The Dallas Journal, Volume 51, 2005 Page: 8
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World War I Draft Registrations
Marge Stockton and Ann Melugin Williams
The first draft registration for World War I was
held June 5, 1917, calling men between the ages
of 21 and 30. A second registration was held on
June 5, 1918, and then a supplemental draft, on
August 24, 1918, for men who had become 21
since the last draft. The third registration on
September 12, 1918, provided for those men
between 18 and 45.
The genealogy section of the J. Erik Jonsson
Central Library in Dallas has the microfilm of
draft registration cards for Texas. There are nine
rolls for Dallas County. The registrations are
arranged by the four registration districts in the
city and a separate listing for the rest of the
county. Because World War I had three
different registration forms - for the three
different draft calls in 1917 and 1918 - the
information varies greatly depending upon the
date. If a category is blank, then the information
was not on that form.
In a county like Dallas, where there had been a
great migratory influx at the turn of the century,
some of these registration forms can be most
valuable. On one form, the birthplace of the
father is given. The reader may note in these
extractions the large number of countries and
states represented as birthplace.
Some draft cards on the microfilm are not in
strict alphabetical order. The editors have left
these extracts in the order in which they appear
on the microfilm so that readers can easily
check the microfilm for more information.
Usually those out of order are within five or ten
names of where they should be, but see
O'Dwyer alphabetized as Dwyer. This sort of
order occurs rarely, but as always, the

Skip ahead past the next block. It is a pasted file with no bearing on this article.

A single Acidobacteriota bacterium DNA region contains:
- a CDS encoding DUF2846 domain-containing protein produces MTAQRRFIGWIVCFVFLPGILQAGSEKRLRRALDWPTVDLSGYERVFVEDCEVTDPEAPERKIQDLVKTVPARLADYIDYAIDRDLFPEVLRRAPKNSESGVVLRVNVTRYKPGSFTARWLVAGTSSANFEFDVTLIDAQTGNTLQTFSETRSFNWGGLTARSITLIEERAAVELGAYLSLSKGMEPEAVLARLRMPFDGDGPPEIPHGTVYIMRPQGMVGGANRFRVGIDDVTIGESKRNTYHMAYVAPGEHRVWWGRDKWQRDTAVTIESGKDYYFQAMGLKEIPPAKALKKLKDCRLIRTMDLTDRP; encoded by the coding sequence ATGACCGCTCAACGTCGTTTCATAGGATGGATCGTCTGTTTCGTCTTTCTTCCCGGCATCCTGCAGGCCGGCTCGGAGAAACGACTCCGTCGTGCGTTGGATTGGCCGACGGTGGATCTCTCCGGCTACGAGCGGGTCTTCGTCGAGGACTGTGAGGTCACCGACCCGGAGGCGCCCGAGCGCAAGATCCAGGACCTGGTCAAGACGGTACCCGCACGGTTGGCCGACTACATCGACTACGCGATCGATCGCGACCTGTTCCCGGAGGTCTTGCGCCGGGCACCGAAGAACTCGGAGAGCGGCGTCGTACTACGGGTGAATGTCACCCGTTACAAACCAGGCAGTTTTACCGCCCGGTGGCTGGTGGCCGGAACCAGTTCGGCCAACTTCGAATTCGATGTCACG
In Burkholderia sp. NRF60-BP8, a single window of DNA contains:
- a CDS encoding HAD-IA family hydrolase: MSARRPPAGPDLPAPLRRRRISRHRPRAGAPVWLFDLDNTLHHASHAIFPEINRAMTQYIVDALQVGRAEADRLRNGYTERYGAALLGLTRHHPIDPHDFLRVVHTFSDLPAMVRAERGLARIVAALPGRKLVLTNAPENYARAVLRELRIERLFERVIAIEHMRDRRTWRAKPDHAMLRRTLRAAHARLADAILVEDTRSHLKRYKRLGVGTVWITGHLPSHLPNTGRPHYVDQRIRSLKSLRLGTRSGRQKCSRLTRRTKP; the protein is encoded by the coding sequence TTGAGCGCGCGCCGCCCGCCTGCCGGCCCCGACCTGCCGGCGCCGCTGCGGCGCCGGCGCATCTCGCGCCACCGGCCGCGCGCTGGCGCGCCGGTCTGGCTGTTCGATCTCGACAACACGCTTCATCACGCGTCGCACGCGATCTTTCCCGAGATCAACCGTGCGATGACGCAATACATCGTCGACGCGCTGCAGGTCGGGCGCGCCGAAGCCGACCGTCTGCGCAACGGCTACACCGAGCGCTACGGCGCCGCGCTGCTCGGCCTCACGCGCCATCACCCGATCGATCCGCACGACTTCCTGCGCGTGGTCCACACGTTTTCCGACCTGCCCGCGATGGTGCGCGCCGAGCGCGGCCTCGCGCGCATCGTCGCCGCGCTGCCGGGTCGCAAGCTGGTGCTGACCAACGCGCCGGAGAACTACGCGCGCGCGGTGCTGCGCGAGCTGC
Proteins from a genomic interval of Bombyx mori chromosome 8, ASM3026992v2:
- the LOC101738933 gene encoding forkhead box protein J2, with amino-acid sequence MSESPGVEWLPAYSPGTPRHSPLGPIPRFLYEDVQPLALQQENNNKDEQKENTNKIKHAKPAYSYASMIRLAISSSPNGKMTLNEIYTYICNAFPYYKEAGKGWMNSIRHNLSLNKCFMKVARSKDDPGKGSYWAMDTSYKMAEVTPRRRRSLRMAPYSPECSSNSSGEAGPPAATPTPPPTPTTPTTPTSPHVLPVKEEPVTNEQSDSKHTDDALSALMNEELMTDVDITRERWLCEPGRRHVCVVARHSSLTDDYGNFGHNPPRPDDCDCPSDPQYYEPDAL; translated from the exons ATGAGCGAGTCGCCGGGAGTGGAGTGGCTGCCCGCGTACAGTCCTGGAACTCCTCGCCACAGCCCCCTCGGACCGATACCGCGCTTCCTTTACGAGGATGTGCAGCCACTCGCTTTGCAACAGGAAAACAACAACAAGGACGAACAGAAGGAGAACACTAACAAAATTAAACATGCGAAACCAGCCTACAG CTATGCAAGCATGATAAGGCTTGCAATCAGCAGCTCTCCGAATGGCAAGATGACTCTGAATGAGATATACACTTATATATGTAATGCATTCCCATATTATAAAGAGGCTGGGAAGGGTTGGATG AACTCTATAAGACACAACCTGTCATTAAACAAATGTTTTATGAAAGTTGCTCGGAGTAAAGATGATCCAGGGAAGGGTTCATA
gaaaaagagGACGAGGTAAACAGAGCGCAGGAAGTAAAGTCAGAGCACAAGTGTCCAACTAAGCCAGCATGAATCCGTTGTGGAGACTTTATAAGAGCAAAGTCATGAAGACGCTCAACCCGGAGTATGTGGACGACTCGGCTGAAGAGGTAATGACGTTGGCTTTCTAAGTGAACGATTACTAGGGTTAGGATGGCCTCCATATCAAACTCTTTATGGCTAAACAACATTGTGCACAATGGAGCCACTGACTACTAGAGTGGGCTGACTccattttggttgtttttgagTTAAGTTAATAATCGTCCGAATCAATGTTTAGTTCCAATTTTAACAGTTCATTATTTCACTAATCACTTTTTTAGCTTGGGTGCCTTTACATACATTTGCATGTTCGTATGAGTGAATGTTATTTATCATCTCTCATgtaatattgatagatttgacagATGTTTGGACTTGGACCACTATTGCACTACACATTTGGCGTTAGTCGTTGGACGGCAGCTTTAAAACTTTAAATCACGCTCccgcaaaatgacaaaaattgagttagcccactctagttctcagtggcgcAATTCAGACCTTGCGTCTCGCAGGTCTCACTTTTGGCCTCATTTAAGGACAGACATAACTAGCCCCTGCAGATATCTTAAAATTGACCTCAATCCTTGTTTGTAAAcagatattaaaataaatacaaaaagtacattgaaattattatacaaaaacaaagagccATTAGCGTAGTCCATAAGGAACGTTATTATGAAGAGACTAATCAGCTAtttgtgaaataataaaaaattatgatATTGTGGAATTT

researcher should look for all spelling
variations. The names are strictly alphabetized
in the journal index. Many cards include middle
Date of Birth
Most of the cards include birthdate, a useful
piece of data because most men in this record
were born before mandatory birth registration
Marital status is listed only if it was stated
specifically on the registration form, so there
may be an "unknown" marital status with a wife
listed as nearest relative. The question was
"Married or single?" Sometimes the answer was
"yes" or "no."
White is used for white or Caucasian. Black
includes Negro, colored, black, and African.
Other races are listed as stated.
Some forms called for the name and address of
the nearest relative. Others asked the question,
"Have you a father, mother, wife, child under
12, or a sister or brother under 12, wholly
dependent on you for support (specify which)?"
The answer to this question gave only
relationships, "No," or "None."
If women relatives have a surname as a middle
name, it is assumed that the middle name is a
maiden name, and the women are indexed under
both surname and middle name. In the index,
the editors tried to err on the side of helpfulness
to the reader.
Some of these records are very dark and hard to
read on the microfilm, and there are the usual
8 Dallas Journal 2005
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Dallas Genealogical Society. The Dallas Journal, Volume 51, 2005, periodical, October 2005; Dallas, Texas. (texashistory.unt.edu/ark:/67531/metapth186864/m1/12/: accessed November 17, 2017), University of North Texas Libraries, The Portal to Texas History, texashistory.unt.edu; crediting Dallas Genealogical Society.